The following of medical television dramas among doctors-to-be has been under increased scrutiny in recent weeks as a study by Canadian physicians published in the journal Resuscitation showed that many medical students do not know how to insert a breathing tube into a patient properly -- and that in addition to citing poor training, many medical students also mentioned that they had learned from television medical dramas.
The authors went through two seasons of "ER" to observe the insertion of breathing pipes -- known as intubation -- in episodes and found that of the 22 times the procedure was performed in a typical situation and was visible to the cameras, it was never done properly.
"While few would suggest that medical dramas can be held responsible for physician performance, it has been previously suggested that they can significantly influence beliefs," the authors wrote.
Intubation is a particularly suspect procedure for learning through television because it is not often taught as part of the required medical school curriculum. Many doctors will not have to perform it in their specific areas, so it is typically taught during anesthesia training or in emergency medicine electives, and it is often used in emergency situations, which makes it a prime action for television.
"Intubation is one of the many skills that physicians use with patients, and it's one of the skills where there is a life and death component," said Sinz, noting that it needs to be done both well and quickly.
For real doctors, it takes plenty of practice to get it right.
"It takes about 10 to 20 intubations to learn how to intubate someone relatively safely and relatively successfully," said Dr. William Hurford, chairman of the department of anesthesiology at the University of Cincinnati Medical Center.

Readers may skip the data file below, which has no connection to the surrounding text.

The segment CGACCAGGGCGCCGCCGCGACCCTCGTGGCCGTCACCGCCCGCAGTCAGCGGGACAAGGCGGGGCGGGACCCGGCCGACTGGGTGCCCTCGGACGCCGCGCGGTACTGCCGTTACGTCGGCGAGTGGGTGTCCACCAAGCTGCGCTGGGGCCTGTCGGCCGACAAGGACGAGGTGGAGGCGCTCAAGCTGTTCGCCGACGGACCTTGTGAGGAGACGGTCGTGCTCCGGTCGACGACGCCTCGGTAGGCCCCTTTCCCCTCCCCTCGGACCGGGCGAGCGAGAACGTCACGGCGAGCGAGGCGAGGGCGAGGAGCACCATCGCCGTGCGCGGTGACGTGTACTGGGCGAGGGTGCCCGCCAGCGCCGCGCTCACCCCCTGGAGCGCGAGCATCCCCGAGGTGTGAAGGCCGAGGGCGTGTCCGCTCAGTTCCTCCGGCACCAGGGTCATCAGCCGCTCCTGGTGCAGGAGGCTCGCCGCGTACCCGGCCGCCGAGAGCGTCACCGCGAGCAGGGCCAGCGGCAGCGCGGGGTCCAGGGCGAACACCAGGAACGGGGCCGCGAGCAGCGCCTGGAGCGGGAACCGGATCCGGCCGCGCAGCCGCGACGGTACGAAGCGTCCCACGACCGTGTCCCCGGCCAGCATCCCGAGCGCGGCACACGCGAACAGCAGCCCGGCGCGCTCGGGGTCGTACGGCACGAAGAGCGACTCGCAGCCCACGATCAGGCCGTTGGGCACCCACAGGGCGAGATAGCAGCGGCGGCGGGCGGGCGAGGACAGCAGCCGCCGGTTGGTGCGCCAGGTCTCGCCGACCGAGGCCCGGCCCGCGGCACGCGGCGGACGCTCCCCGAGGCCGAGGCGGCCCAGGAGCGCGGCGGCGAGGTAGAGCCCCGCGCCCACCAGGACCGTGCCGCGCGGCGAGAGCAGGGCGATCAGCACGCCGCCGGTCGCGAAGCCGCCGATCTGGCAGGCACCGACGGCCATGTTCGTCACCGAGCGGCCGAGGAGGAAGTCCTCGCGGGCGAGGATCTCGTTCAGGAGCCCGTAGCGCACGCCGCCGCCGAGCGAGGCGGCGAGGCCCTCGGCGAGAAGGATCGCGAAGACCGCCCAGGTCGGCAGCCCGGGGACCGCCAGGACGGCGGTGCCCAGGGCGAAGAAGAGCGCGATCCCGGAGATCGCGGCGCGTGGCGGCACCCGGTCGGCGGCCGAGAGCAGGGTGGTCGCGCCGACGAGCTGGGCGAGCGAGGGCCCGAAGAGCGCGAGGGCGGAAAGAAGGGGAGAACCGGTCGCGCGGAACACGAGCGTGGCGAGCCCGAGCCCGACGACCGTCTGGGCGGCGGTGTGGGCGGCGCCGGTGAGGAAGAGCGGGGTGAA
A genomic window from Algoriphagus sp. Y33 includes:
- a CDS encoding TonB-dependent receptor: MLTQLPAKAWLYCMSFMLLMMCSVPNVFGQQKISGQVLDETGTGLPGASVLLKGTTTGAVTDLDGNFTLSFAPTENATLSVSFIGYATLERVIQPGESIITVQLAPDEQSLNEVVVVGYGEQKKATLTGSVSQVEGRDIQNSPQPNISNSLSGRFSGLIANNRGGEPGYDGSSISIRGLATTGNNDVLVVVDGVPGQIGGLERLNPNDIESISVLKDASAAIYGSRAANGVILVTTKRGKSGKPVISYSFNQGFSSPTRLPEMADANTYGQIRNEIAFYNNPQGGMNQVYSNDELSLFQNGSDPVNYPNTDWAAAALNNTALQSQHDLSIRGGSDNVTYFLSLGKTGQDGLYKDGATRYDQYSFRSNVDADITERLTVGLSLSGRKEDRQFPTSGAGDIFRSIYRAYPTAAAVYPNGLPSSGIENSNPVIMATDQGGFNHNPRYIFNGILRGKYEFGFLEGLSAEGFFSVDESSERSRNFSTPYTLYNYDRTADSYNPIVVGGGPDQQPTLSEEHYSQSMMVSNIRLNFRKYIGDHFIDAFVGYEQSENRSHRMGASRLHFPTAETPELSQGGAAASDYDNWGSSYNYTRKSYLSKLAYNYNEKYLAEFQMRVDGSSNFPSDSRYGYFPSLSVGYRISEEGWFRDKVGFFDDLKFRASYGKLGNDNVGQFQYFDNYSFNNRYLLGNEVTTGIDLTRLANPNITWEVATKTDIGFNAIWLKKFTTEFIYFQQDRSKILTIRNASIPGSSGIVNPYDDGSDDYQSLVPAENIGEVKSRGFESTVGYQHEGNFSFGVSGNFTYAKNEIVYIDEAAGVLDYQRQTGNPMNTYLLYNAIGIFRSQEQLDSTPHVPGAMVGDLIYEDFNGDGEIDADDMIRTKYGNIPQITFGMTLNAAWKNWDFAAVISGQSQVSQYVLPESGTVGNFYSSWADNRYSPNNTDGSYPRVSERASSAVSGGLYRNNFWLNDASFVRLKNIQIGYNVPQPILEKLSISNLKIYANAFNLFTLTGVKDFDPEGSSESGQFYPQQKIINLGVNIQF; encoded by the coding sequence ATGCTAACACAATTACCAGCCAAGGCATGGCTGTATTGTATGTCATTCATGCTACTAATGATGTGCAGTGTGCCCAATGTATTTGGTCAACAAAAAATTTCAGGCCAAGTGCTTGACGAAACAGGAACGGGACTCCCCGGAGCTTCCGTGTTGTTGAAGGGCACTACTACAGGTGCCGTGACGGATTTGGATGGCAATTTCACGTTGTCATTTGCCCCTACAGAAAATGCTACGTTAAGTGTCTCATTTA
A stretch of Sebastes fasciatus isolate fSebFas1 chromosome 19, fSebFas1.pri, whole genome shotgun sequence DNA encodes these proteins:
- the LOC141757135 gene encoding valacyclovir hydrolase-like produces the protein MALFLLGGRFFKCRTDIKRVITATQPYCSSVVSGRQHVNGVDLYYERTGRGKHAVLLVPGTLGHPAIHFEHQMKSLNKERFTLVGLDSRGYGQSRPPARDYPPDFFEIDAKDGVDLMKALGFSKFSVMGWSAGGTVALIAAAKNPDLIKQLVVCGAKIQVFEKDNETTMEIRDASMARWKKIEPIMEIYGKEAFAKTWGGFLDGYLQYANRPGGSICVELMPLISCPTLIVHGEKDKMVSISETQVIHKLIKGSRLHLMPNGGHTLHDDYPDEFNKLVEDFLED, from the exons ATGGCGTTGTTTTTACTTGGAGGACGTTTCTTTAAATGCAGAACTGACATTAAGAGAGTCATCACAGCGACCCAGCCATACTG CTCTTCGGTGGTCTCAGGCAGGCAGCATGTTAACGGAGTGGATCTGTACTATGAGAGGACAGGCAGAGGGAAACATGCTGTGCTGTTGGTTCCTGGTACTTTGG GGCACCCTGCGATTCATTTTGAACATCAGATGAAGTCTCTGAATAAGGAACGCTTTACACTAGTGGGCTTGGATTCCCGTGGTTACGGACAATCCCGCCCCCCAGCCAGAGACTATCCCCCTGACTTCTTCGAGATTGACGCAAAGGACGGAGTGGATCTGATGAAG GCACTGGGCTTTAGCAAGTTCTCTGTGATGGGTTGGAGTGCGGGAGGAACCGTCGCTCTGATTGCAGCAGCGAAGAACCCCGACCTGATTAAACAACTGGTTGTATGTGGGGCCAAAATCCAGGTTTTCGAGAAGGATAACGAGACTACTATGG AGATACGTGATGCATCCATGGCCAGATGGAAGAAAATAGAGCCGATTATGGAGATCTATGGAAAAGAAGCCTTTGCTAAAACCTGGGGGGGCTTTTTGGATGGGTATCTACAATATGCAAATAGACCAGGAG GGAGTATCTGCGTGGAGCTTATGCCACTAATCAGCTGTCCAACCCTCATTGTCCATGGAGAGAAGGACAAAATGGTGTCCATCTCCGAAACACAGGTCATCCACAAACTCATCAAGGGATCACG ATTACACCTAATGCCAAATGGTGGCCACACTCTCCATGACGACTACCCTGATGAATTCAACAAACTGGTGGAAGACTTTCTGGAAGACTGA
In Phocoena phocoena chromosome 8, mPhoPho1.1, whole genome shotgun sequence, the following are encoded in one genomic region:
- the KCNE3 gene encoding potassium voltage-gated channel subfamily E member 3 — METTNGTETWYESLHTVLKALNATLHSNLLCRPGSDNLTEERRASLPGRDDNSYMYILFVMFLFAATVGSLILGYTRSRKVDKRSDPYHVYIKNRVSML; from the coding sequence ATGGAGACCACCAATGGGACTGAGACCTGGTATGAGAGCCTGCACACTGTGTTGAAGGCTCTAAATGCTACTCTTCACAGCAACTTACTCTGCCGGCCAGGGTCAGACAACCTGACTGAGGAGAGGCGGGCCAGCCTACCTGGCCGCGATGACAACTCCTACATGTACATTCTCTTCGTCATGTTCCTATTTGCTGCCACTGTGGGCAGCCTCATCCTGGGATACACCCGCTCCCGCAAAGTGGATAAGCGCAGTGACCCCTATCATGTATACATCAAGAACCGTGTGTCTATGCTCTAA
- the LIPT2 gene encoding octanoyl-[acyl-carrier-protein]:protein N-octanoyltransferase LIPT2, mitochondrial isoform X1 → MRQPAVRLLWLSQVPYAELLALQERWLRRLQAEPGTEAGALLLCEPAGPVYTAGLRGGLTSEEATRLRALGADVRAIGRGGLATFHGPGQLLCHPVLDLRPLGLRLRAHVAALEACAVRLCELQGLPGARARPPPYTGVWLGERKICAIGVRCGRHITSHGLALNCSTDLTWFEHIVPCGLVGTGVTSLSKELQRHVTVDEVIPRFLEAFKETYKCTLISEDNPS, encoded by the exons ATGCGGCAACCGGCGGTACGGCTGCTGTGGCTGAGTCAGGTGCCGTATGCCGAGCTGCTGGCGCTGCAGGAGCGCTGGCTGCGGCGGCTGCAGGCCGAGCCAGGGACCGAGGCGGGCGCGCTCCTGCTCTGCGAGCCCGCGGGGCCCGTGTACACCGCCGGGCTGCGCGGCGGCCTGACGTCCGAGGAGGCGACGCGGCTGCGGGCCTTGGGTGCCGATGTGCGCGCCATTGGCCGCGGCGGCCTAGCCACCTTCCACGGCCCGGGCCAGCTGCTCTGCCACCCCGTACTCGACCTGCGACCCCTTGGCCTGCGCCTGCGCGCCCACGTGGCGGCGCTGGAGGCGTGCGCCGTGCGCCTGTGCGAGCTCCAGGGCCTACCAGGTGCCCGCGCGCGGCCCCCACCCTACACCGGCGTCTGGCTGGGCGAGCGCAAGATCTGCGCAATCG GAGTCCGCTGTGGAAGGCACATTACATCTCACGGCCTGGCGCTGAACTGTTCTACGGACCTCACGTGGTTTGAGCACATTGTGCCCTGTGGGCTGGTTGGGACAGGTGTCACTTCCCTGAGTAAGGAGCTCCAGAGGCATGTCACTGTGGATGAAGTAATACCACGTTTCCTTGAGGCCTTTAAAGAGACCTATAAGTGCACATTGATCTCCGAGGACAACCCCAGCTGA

In his hospital, Hurford said, students are shown a video, and are then taught repeatedly in a simulated setting before doing it for real in the emergency room, preferably under less stressful conditions, which is not always the case.
"A lot of physicians learn in a code situation," said Hurford. "We obviously don't encourage that."
Hurford noted that while he knows students watch medical dramas, they have never used what they see on TV as an excuse for an improper intubation.
"They've never given me that excuse. ... Maybe they're just too embarrassed to admit it," he said.
But while doctors' learning in the wrong place is a newer alarm, there has long been a worry about the impression medical dramas give patients about doctors.
A 1996 study published in the New England Journal of Medicine found that successful CPR was performed on television 75 percent of the time, while even optimistic estimates suggest it will only revive someone 15 percent of the time.
The authors noted that this might give the public unrealistic expectations, although, as Dr. John Lantos told ABCNews.com, they could never prove this.
The drama of a television show, said Lantos, a professor of pediatrics and bioethics at the University of Chicago and at the Center for Practical Bioethics in Kansas City, Mo., can help teach doctors about some medical issues, even if not the procedures.